Specialist demand soars as supermarkets fumble.
London, United Kingdom (PRWEB) March 26, 2013
Companies in the Meat & Meat Product Retailing industry specialise in the sale of fresh meat and cooked meat. Industry operators typically purchase the produce from UK farms or suppliers, and just a small percentage is imported. According to IBISWorld industry analyst Temitope Onabanjo, “the industry has become characterised by intense competition mostly from supermarkets over the past decade”. Large chain retailers such as Tesco and Sainsbury's have been infringing on industry operators' revenue share by offering similar products at cheaper prices. The problem has worsened over the past five years as the 2008 financial crisis and subsequent recessionary conditions have forced consumers to cut down on purchases and spending. In light of this, consumers are being lured in by the wider range, cheaper prices and overall convenience that supermarkets have to offer.
Over the five years through 2012-13, industry revenue is estimated to decline at a compound annual rate of 1.1%, to total £2.81 billion. The industry has also faced rising costs owing to higher feed costs, an effect of the 2012 drought in the United States, which has pushed up meat prices and shrunk profit margins. Nevertheless, it would seem the industry has been thrown a lifeline, a result of the major scandal surrounding horsemeat, which has gripped the entire meat industry. It was reported in January 2013, that traces of horse DNA were found in burgers sold by supermarkets Tesco and ASDA and consumers have begun to question the content of what they eat. However, due to the transparent supply chains, industry operators have come out unscathed and virtually triumphant. Consumers have flocked to their local butchers in search of high-quality meat and this is expected to boost revenue in 2012-13. Industry revenue is expected to increase by 1.6% in 2012-13.
Over the next five years, little growth is projected for the industry. Retailers are currently performing well due to the fallout from the horsemeat scandal. With the help of product innovation and increased services such as online operations, operators may be able to keep consumers interested for some time. However, supermarkets have already begun damage control and will seek to reverse tarnished reputations. Onabanjo adds, “competition from supermarkets is expected to intensify, which will likely push a number of enterprises out of the industry”. Industry revenue is forecast to grow at only a meagre rate over the five years through 2017-18.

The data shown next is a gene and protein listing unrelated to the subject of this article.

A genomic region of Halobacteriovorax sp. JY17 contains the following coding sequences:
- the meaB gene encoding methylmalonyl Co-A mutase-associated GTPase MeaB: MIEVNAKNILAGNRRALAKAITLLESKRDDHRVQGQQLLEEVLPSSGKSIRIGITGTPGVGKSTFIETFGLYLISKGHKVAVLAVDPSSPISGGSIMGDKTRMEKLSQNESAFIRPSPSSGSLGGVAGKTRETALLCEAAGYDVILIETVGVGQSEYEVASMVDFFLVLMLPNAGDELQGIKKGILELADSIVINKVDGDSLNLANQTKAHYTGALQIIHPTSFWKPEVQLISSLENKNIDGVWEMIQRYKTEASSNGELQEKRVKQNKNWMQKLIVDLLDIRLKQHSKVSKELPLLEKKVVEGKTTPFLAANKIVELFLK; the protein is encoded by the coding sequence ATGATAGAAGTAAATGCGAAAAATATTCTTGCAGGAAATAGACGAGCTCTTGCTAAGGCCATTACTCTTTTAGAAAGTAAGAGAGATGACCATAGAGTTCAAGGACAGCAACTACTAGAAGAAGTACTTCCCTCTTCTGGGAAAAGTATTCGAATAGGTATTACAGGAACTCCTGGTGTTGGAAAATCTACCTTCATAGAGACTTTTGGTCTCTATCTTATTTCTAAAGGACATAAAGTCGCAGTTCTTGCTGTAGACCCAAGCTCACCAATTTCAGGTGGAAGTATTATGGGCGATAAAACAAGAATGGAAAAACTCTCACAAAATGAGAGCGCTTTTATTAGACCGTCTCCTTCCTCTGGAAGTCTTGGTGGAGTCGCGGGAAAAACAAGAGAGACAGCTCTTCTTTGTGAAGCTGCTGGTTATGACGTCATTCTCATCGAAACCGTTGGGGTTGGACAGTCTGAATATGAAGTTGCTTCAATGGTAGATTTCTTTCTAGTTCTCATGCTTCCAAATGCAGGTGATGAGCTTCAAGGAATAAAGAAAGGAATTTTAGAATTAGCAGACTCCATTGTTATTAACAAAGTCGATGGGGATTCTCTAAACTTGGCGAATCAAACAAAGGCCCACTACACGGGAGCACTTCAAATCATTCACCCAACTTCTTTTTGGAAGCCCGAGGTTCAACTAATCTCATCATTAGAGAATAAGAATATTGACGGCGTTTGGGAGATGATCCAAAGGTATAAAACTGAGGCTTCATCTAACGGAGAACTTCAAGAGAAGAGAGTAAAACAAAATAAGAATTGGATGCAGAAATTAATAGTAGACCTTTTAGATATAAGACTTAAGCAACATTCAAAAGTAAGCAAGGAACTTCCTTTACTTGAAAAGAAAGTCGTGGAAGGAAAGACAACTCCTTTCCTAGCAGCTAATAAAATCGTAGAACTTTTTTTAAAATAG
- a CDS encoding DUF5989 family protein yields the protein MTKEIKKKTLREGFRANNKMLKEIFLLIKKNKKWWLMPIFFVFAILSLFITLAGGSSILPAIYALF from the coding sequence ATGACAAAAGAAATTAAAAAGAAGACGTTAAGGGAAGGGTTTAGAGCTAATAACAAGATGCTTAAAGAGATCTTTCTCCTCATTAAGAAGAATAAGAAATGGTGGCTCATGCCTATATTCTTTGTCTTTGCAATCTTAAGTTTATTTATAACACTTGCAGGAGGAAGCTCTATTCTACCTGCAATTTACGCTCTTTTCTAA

The Meat & Meat Product Retailing industry is highly fragmented, illustrated by the large number of enterprises and the preponderance of smaller operators. The more prominent enterprises in the industry are estimated to each have a market share of less than 1.0%. The industry is characterised by its many small-scale, regionally dispersed independent butchers. No company generates enough revenue to completely dominate the industry and therefore, there are no true major players.
For more information on the Meat & Meat Product Retailing industry, including latest industry trends, statistics, analysis and market share information, purchase the full report from IBISWorld, the nation’s largest publisher of industry research.
IBISWorld industry Report Key Topics
The industry includes operators that specialise in the sale of meat such as poultry, beef, lamb, and pork.
Key External Drivers
Industry Life Cycle
Products & Markets
Products & Services
Globalisation & Trade
Market Share Concentration
Key Success Factors
Cost Structure Benchmarks
Barriers to Entry
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